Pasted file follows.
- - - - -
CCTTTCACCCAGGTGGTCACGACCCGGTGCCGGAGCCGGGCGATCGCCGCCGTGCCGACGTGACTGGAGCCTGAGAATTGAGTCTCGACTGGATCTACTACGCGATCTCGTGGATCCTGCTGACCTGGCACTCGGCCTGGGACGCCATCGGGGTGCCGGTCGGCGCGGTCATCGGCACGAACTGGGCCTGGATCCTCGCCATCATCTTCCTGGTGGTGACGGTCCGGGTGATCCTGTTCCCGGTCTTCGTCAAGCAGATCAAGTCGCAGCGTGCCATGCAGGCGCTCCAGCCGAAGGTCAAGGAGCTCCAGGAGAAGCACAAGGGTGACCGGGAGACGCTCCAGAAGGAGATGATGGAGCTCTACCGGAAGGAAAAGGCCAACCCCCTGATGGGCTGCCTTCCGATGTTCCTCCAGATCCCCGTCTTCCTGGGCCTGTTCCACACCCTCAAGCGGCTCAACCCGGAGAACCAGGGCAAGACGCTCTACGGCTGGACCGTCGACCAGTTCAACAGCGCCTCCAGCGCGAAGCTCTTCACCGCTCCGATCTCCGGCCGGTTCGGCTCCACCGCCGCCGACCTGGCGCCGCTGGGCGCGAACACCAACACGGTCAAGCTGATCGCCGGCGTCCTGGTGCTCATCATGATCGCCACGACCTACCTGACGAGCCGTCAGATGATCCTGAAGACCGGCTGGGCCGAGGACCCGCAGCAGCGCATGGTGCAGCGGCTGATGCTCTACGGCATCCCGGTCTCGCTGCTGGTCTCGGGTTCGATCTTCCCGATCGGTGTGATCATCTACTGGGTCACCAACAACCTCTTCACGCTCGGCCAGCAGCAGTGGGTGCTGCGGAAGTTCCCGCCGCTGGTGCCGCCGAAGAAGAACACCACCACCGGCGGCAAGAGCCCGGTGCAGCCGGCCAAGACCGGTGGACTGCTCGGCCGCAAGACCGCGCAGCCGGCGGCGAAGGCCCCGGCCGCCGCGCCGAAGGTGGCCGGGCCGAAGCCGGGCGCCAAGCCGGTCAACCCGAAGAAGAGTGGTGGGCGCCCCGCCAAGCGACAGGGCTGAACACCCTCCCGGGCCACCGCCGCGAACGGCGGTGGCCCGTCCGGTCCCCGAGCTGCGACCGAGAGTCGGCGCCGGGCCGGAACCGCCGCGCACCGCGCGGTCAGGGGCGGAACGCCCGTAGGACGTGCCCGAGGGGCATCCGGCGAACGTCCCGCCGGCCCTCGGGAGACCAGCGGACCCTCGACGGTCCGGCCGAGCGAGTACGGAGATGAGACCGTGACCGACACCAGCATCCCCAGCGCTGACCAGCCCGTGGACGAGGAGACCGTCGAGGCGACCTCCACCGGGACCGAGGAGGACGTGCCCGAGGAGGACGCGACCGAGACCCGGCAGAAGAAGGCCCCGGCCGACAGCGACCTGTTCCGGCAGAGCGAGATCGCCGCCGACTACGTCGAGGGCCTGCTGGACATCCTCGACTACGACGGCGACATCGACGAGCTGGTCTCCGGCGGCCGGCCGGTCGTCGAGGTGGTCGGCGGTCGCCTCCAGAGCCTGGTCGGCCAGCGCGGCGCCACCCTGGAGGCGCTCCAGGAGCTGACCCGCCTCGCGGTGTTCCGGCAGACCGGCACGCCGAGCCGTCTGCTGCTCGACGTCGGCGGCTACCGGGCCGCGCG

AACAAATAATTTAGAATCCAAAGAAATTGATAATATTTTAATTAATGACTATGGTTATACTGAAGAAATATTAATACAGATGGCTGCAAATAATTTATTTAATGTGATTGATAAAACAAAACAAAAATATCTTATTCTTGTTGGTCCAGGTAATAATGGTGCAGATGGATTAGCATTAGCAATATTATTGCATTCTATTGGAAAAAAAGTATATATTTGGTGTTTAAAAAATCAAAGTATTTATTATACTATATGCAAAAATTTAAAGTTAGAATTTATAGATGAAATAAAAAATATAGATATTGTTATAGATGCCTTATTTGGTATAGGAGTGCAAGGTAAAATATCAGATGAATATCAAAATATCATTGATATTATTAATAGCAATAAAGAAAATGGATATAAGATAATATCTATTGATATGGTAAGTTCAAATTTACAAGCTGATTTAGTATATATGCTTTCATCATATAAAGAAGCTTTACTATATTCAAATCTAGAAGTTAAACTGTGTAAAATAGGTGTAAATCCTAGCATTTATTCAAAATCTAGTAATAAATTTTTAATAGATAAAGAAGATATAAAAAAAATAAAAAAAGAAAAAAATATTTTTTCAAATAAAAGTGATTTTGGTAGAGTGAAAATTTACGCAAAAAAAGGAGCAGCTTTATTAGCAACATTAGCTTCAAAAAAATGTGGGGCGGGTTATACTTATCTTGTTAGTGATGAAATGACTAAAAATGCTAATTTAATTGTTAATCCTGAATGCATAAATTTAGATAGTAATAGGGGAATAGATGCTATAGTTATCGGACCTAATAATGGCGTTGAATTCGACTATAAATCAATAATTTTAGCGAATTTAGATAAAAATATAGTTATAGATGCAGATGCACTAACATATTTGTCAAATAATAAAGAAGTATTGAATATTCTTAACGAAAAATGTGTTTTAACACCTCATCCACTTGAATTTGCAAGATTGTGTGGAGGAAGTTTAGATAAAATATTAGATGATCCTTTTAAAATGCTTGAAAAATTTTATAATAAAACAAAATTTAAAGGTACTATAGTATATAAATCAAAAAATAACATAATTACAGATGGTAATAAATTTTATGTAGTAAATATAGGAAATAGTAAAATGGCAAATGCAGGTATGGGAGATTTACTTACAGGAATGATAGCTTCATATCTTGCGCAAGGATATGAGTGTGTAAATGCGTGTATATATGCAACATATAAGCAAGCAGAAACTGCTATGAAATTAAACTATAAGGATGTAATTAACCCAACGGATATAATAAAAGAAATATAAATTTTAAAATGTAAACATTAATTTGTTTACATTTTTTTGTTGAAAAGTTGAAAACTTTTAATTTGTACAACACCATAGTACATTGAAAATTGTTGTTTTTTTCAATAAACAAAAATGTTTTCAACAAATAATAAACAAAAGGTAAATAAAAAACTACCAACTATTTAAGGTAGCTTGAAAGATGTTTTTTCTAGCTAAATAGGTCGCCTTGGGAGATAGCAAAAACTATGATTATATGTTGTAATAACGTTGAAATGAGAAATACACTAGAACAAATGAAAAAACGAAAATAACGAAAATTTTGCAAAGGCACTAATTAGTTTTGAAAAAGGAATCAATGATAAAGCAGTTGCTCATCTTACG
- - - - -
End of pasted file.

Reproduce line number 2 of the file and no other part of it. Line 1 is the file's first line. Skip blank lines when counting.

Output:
AACAAATAATTTAGAATCCAAAGAAATTGATAATATTTTAATTAATGACTATGGTTATACTGAAGAAATATTAATACAGATGGCTGCAAATAATTTATTTAATGTGATTGATAAAACAAAACAAAAATATCTTATTCTTGTTGGTCCAGGTAATAATGGTGCAGATGGATTAGCATTAGCAATATTATTGCATTCTATTGGAAAAAAAGTATATATTTGGTGTTTAAAAAATCAAAGTATTTATTATACTATATGCAAAAATTTAAAGTTAGAATTTATAGATGAAATAAAAAATATAGATATTGTTATAGATGCCTTATTTGGTATAGGAGTGCAAGGTAAAATATCAGATGAATATCAAAATATCATTGATATTATTAATAGCAATAAAGAAAATGGATATAAGATAATATCTATTGATATGGTAAGTTCAAATTTACAAGCTGATTTAGTATATATGCTTTCATCATATAAAGAAGCTTTACTATATTCAAATCTAGAAGTTAAACTGTGTAAAATAGGTGTAAATCCTAGCATTTATTCAAAATCTAGTAATAAATTTTTAATAGATAAAGAAGATATAAAAAAAATAAAAAAAGAAAAAAATATTTTTTCAAATAAAAGTGATTTTGGTAGAGTGAAAATTTACGCAAAAAAAGGAGCAGCTTTATTAGCAACATTAGCTTCAAAAAAATGTGGGGCGGGTTATACTTATCTTGTTAGTGATGAAATGACTAAAAATGCTAATTTAATTGTTAATCCTGAATGCATAAATTTAGATAGTAATAGGGGAATAGATGCTATAGTTATCGGACCTAATAATGGCGTTGAATTCGACTATAAATCAATAATTTTAGCGAATTTAGATAAAAATATAGTTATAGATGCAGATGCACTAACATATTTGTCAAATAATAAAGAAGTATTGAATATTCTTAACGAAAAATGTGTTTTAACACCTCATCCACTTGAATTTGCAAGATTGTGTGGAGGAAGTTTAGATAAAATATTAGATGATCCTTTTAAAATGCTTGAAAAATTTTATAATAAAACAAAATTTAAAGGTACTATAGTATATAAATCAAAAAATAACATAATTACAGATGGTAATAAATTTTATGTAGTAAATATAGGAAATAGTAAAATGGCAAATGCAGGTATGGGAGATTTACTTACAGGAATGATAGCTTCATATCTTGCGCAAGGATATGAGTGTGTAAATGCGTGTATATATGCAACATATAAGCAAGCAGAAACTGCTATGAAATTAAACTATAAGGATGTAATTAACCCAACGGATATAATAAAAGAAATATAAATTTTAAAATGTAAACATTAATTTGTTTACATTTTTTTGTTGAAAAGTTGAAAACTTTTAATTTGTACAACACCATAGTACATTGAAAATTGTTGTTTTTTTCAATAAACAAAAATGTTTTCAACAAATAATAAACAAAAGGTAAATAAAAAACTACCAACTATTTAAGGTAGCTTGAAAGATGTTTTTTCTAGCTAAATAGGTCGCCTTGGGAGATAGCAAAAACTATGATTATATGTTGTAATAACGTTGAAATGAGAAATACACTAGAACAAATGAAAAAACGAAAATAACGAAAATTTTGCAAAGGCACTAATTAGTTTTGAAAAAGGAATCAATGATAAAGCAGTTGCTCATCTTACG